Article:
Posted by A.J. Mahari on October 19, 2009 Loneliness is, on one level a universal experience. There is a collective experience, to some degree, by each and every living individual of what it means, from time to time, to be
Does the fact that researchers are continuing to make some kind of progress in neuro-biologically discovering aspects of Borderline Personality Disorder mean that there isn’t hope for recovery? As someone who has recovered from BPD years ago, I know personally that the answer is no. There is every reason to continue to believe, hope, and know, that if you have BPD, you can recover. There is no need for some magical-cure-all pill that may never be able to be developed.
“Using real-time brain imaging, a team of researchers have discovered that patients with Borderline Personality Disorder (BPD) are physically unable to regulate emotion. The findings, by Harold W. Koenigsberg, MD, professor of psychiatry at Mount Sinai School of Medicine suggest individuals with BPD are unable activate neurological networks that would help to control feelings. The research will be published in the journal Biological Psychiatry.”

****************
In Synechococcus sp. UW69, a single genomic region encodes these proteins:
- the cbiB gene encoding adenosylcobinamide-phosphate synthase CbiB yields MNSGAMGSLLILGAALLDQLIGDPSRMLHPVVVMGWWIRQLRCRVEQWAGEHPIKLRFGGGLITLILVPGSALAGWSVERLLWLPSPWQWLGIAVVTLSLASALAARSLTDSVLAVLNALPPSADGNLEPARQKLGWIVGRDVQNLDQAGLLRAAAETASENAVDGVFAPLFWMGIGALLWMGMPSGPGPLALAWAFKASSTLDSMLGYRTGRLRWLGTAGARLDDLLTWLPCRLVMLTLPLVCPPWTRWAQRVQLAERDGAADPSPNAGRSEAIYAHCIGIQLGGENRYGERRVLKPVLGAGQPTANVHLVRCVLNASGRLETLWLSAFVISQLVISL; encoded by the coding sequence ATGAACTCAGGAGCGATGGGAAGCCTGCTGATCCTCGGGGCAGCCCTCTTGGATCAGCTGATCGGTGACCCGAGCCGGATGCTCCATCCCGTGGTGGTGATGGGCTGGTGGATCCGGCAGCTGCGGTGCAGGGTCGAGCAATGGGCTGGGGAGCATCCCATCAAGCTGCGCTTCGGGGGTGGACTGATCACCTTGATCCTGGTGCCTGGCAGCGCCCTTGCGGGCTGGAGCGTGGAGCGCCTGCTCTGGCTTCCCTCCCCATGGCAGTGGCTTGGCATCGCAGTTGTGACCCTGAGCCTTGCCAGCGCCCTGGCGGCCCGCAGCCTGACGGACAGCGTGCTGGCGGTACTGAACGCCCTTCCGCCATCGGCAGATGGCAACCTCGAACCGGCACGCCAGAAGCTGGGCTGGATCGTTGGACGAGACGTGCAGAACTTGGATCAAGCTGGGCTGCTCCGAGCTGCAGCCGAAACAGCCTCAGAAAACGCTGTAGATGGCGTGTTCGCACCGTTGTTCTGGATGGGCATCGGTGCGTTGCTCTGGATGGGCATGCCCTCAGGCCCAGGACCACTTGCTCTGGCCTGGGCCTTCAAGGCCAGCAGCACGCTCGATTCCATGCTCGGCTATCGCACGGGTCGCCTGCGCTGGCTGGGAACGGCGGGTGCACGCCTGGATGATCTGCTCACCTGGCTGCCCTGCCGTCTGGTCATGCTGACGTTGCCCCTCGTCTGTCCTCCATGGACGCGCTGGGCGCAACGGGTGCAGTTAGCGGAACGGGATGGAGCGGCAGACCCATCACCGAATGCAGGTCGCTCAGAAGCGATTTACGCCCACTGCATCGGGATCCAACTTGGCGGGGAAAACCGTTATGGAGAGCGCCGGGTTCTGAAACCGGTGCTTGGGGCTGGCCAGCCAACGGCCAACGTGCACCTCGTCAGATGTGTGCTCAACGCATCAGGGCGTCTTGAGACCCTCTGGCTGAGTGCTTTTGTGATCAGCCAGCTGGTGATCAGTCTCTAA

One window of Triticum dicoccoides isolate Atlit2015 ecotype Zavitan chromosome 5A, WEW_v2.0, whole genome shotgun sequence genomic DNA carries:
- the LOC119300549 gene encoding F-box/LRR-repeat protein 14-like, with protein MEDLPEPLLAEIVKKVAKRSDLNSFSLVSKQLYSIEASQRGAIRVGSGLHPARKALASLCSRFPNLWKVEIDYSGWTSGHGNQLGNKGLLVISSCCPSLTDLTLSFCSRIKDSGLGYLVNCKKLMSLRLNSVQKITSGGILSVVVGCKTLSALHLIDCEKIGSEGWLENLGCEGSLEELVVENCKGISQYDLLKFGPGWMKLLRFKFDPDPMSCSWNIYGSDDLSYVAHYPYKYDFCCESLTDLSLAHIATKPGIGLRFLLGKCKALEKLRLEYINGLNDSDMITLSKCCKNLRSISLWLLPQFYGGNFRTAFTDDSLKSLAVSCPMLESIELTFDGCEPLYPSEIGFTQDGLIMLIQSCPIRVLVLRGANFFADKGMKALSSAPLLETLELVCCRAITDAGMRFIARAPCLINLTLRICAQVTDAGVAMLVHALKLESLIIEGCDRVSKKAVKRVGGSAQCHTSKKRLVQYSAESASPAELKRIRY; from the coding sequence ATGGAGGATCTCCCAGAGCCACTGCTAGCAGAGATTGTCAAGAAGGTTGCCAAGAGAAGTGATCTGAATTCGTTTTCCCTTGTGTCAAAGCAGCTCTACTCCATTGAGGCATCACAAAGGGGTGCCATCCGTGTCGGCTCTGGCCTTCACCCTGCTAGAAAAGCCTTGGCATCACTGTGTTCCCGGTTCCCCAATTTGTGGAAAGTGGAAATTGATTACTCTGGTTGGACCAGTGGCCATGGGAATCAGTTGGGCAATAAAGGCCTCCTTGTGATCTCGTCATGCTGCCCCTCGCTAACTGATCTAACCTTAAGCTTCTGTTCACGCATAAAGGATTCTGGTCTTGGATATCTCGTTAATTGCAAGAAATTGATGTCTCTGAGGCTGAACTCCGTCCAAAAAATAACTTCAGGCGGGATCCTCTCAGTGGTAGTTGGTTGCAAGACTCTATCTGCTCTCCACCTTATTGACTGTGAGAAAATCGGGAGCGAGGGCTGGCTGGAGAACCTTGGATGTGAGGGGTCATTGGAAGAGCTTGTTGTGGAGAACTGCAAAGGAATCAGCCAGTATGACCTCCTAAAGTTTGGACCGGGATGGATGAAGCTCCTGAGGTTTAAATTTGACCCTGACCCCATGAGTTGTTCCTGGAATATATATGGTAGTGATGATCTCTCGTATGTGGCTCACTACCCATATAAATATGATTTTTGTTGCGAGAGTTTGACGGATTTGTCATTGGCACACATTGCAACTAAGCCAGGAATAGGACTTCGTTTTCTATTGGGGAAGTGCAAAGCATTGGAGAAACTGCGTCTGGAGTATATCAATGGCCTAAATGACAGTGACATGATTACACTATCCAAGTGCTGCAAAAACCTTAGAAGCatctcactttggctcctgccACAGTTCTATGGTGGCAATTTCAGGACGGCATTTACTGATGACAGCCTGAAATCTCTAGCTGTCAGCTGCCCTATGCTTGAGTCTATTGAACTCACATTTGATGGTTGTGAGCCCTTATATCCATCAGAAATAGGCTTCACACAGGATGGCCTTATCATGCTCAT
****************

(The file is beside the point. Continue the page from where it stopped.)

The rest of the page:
People diagnosed with Borderline Personality Disorder do not have a sense of a known self or a stable sense of identity. In both audio and video, Author and Mental Health Coach and Life Coach, A.J. Mahari, talks about the lost self in BPD and the need and search for the lost self and for identity. Mahari talks about what it means, what it feels like to not know who you are and how that can effect your life and keep those with BPD stuck in the suffering and victimization of past abandonment trauma.